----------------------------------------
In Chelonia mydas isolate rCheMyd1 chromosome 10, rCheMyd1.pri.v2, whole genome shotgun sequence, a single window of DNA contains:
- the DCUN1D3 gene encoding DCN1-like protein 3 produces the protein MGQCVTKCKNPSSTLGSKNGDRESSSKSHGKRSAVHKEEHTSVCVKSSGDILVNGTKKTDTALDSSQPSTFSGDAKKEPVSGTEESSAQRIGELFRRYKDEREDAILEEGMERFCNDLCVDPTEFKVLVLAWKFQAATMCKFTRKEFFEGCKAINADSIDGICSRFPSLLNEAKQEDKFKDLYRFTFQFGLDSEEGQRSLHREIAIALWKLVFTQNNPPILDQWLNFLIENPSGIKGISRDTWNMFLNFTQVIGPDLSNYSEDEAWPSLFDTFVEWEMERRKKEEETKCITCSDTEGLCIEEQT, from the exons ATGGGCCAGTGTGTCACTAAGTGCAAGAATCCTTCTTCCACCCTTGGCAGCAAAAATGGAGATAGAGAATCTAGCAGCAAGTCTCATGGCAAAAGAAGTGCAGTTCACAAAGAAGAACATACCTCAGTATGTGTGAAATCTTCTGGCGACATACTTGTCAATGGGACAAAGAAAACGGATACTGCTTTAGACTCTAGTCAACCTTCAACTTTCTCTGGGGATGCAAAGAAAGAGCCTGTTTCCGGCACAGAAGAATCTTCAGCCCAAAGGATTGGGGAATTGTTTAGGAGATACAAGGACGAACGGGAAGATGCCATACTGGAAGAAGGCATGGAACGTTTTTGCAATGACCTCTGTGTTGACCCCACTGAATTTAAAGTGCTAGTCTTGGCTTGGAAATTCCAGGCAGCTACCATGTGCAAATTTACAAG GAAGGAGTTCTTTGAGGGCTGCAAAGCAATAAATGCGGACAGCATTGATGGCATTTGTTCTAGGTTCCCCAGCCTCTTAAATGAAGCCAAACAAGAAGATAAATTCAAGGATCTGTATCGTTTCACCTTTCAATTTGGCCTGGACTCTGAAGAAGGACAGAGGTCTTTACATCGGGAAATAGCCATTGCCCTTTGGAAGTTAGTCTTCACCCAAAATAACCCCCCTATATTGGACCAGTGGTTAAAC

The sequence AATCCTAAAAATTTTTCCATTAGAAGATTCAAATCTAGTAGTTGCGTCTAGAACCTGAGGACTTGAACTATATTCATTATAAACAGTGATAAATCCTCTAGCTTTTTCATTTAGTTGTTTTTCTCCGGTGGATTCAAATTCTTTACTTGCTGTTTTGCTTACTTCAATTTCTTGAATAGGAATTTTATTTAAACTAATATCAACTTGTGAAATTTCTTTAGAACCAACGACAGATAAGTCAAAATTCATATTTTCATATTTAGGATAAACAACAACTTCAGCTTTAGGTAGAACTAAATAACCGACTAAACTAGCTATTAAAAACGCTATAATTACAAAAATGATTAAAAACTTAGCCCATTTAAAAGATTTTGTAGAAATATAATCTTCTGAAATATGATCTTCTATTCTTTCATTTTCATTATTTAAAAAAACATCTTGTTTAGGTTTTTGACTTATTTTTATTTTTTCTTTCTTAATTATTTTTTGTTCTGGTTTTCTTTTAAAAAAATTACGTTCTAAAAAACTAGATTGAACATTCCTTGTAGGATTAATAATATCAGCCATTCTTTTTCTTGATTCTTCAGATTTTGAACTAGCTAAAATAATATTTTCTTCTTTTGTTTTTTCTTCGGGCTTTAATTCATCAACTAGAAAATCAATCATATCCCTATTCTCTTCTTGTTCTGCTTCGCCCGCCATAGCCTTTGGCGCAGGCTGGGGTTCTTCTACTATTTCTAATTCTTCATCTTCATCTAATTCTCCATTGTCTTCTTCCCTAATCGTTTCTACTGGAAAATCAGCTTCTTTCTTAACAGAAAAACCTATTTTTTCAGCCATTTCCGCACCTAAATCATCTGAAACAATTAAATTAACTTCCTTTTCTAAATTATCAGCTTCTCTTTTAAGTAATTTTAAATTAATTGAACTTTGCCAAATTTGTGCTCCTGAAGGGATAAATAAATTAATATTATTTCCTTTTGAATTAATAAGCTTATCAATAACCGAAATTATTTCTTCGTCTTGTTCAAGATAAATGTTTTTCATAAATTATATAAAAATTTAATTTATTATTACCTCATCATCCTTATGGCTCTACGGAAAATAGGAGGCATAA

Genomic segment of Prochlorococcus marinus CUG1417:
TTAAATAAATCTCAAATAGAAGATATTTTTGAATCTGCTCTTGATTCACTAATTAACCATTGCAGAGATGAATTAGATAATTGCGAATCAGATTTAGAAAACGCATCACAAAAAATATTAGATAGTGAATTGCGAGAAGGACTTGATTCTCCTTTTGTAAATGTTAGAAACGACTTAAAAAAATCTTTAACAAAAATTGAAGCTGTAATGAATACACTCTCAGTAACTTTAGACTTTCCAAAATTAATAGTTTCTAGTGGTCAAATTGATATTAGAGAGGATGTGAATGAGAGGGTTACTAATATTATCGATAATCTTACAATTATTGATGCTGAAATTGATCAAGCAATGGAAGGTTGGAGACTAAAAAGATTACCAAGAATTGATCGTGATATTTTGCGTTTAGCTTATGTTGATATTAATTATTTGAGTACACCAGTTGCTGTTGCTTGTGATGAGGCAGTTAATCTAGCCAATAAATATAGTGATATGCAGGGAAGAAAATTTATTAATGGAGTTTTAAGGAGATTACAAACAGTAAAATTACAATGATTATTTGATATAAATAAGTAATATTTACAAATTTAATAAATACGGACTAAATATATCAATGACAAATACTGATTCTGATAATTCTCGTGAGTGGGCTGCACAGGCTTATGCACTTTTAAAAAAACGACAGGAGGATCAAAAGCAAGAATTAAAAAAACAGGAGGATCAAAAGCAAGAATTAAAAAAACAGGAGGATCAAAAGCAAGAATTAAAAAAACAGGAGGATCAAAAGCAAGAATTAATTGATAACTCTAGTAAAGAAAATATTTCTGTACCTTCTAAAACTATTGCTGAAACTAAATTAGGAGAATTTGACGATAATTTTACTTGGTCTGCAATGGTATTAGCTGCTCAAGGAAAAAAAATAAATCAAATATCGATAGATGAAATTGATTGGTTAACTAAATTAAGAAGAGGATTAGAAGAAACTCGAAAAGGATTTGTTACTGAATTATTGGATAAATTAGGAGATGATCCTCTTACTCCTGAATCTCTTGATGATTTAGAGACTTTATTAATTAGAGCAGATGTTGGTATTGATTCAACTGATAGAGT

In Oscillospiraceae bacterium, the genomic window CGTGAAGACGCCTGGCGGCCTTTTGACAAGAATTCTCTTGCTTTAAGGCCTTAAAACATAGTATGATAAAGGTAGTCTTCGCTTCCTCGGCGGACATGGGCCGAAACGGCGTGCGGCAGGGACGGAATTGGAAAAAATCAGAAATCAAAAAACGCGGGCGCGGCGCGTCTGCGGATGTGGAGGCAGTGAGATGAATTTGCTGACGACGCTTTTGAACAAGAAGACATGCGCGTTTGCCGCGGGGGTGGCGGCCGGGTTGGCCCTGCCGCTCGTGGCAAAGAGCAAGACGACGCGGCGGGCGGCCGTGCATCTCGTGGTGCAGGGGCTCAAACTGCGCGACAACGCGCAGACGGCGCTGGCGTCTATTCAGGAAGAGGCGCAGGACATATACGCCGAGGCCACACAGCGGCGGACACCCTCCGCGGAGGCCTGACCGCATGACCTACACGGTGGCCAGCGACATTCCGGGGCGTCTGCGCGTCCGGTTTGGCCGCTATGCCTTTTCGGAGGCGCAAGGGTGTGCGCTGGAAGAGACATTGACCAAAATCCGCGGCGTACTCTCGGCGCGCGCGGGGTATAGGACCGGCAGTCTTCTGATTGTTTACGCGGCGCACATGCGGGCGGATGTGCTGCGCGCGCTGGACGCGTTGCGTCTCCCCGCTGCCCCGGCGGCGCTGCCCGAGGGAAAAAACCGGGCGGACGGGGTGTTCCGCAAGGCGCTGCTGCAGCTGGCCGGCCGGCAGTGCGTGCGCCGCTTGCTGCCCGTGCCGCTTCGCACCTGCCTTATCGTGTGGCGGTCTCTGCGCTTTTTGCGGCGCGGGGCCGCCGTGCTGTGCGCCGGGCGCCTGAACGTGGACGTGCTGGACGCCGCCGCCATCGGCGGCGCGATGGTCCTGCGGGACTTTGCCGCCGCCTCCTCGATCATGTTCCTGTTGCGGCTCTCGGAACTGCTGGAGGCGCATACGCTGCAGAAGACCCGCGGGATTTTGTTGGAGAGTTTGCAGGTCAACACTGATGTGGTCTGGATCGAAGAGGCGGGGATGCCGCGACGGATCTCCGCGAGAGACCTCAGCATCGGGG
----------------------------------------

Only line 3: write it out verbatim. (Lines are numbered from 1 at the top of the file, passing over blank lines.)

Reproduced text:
The sequence AATCCTAAAAATTTTTCCATTAGAAGATTCAAATCTAGTAGTTGCGTCTAGAACCTGAGGACTTGAACTATATTCATTATAAACAGTGATAAATCCTCTAGCTTTTTCATTTAGTTGTTTTTCTCCGGTGGATTCAAATTCTTTACTTGCTGTTTTGCTTACTTCAATTTCTTGAATAGGAATTTTATTTAAACTAATATCAACTTGTGAAATTTCTTTAGAACCAACGACAGATAAGTCAAAATTCATATTTTCATATTTAGGATAAACAACAACTTCAGCTTTAGGTAGAACTAAATAACCGACTAAACTAGCTATTAAAAACGCTATAATTACAAAAATGATTAAAAACTTAGCCCATTTAAAAGATTTTGTAGAAATATAATCTTCTGAAATATGATCTTCTATTCTTTCATTTTCATTATTTAAAAAAACATCTTGTTTAGGTTTTTGACTTATTTTTATTTTTTCTTTCTTAATTATTTTTTGTTCTGGTTTTCTTTTAAAAAAATTACGTTCTAAAAAACTAGATTGAACATTCCTTGTAGGATTAATAATATCAGCCATTCTTTTTCTTGATTCTTCAGATTTTGAACTAGCTAAAATAATATTTTCTTCTTTTGTTTTTTCTTCGGGCTTTAATTCATCAACTAGAAAATCAATCATATCCCTATTCTCTTCTTGTTCTGCTTCGCCCGCCATAGCCTTTGGCGCAGGCTGGGGTTCTTCTACTATTTCTAATTCTTCATCTTCATCTAATTCTCCATTGTCTTCTTCCCTAATCGTTTCTACTGGAAAATCAGCTTCTTTCTTAACAGAAAAACCTATTTTTTCAGCCATTTCCGCACCTAAATCATCTGAAACAATTAAATTAACTTCCTTTTCTAAATTATCAGCTTCTCTTTTAAGTAATTTTAAATTAATTGAACTTTGCCAAATTTGTGCTCCTGAAGGGATAAATAAATTAATATTATTTCCTTTTGAATTAATAAGCTTATCAATAACCGAAATTATTTCTTCGTCTTGTTCAAGATAAATGTTTTTCATAAATTATATAAAAATTTAATTTATTATTACCTCATCATCCTTATGGCTCTACGGAAAATAGGAGGCATAA